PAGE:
“You are young, you’re happy, and you’re full of life, but being overweight you are a ticking bomb.”
Big is Gorgeous founder Sharmilah Begum was offended. She had come to meet Xndo founder Lars Brittsjo to talk about how the Singaporean weight and health management company could collaborate with BIG. At the end of the discussion he had challenged her about the health implications of her own weight.
“When he said that I was a bit upset with him, because I felt that he judged me like everyone else,” Sharmilah said.
“Just because you’re overweight you would always be unhealthy, right? I didn’t tell him I was upset with him, but I felt why is he telling me I’m a ticking bomb, you know? I don’t think I’ll be a ticking bomb, because I’m so active right? I love to eat, but I do exercise.”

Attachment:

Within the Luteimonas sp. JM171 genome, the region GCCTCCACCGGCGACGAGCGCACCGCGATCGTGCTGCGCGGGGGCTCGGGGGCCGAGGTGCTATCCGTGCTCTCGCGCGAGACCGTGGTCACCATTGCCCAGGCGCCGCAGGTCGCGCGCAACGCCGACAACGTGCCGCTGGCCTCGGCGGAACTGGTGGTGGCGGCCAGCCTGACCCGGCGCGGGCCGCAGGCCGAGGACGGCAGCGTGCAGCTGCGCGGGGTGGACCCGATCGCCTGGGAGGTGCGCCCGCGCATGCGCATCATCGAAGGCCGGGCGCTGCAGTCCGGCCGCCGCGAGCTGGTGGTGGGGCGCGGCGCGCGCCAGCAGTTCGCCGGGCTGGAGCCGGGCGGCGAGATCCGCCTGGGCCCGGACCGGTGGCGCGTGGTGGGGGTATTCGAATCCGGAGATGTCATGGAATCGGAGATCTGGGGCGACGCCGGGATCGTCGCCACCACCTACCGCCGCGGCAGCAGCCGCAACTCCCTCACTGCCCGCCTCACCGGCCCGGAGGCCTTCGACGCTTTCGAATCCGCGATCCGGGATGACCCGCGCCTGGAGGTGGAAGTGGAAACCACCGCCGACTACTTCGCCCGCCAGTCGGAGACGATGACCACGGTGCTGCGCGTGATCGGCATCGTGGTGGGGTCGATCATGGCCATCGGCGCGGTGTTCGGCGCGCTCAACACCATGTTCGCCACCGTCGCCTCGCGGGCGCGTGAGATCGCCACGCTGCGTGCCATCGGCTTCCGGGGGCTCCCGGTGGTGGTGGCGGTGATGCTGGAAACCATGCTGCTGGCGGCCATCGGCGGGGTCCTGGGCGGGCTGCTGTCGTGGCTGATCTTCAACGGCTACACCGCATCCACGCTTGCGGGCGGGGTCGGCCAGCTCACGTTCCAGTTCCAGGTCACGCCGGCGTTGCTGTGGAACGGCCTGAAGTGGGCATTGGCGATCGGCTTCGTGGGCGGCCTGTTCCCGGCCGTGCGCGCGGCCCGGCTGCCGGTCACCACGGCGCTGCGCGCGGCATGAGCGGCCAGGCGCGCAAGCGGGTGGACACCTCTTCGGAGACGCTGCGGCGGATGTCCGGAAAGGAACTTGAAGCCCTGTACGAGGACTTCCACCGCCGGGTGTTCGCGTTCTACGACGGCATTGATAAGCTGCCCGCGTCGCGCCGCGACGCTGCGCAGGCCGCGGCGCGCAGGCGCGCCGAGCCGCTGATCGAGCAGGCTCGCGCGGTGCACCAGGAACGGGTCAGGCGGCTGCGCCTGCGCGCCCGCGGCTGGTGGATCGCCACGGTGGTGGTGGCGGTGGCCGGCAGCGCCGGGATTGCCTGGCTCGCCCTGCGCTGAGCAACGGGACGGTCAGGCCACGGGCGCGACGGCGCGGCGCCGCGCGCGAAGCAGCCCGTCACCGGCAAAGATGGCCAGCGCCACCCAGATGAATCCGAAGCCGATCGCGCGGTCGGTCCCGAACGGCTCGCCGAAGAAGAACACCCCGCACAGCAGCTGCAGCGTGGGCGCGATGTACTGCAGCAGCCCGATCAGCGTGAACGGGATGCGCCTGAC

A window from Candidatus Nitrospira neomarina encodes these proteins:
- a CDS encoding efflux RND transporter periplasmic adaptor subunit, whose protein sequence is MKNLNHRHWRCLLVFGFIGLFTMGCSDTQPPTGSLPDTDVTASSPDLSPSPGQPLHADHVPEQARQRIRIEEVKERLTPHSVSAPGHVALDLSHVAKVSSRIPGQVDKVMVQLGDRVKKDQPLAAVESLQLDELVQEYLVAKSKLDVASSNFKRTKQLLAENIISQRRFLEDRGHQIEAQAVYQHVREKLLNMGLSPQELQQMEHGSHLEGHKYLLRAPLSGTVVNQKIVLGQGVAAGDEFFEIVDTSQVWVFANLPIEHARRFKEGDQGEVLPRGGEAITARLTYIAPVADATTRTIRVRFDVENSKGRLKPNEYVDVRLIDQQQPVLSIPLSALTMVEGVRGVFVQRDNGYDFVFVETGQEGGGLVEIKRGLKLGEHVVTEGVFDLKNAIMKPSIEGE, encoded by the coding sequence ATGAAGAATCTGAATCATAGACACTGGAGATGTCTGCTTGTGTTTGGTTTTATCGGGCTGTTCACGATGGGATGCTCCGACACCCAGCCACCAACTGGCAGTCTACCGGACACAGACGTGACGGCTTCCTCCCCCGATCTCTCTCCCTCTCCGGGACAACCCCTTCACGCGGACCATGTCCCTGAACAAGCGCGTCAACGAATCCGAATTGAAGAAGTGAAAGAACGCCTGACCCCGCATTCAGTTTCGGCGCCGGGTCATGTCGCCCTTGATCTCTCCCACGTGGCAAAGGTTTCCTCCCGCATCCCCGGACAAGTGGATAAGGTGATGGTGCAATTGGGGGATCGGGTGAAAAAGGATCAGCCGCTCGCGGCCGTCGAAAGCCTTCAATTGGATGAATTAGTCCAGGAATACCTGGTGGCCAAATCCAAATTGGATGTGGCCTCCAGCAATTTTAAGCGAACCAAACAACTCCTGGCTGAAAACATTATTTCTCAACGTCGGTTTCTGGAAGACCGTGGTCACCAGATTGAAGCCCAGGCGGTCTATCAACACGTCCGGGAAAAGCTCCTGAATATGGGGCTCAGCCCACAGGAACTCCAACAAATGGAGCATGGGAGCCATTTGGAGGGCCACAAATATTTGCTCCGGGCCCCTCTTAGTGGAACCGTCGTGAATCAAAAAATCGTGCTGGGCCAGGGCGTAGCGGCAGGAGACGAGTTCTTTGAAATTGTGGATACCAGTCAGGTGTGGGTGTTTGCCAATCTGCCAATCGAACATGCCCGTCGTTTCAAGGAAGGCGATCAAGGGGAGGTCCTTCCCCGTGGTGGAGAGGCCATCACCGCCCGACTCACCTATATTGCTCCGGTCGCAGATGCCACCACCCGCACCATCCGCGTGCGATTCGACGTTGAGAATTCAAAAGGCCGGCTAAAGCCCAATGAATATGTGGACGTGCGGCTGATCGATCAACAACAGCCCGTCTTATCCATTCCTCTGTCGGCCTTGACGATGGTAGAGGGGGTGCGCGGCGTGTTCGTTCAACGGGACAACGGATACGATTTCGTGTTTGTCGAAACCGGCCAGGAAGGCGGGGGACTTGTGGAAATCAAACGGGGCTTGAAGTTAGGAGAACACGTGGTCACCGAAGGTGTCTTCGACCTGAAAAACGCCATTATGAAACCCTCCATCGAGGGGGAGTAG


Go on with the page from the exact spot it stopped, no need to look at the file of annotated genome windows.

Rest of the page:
Sharmilah dismissed the challenge. Eight years later, the ticking stopped and the explosions began.
Obesity, diabetes, and sickness
A diagnosed diabetic, Sharmilah became sick; very sick. Small infirmities compounded and grew to become major problems. She was hospitalised several times and fought a constant battle with fatigue. The young, happy life she was living gradually disappeared beneath a cloud of pain and infirmity.
“I was going from bad to worse. I was coming out with a lot of things, and all of it was diabetes related,” she said.
“I had a carbuncle on my head that gave me a face stroke. I put a headband on and I wore big glasses. Everyone thought I was looking so diva, but actually I was going through head surgery. Underneath that headband was a bandage and behind those big glasses was a face that had melted down.”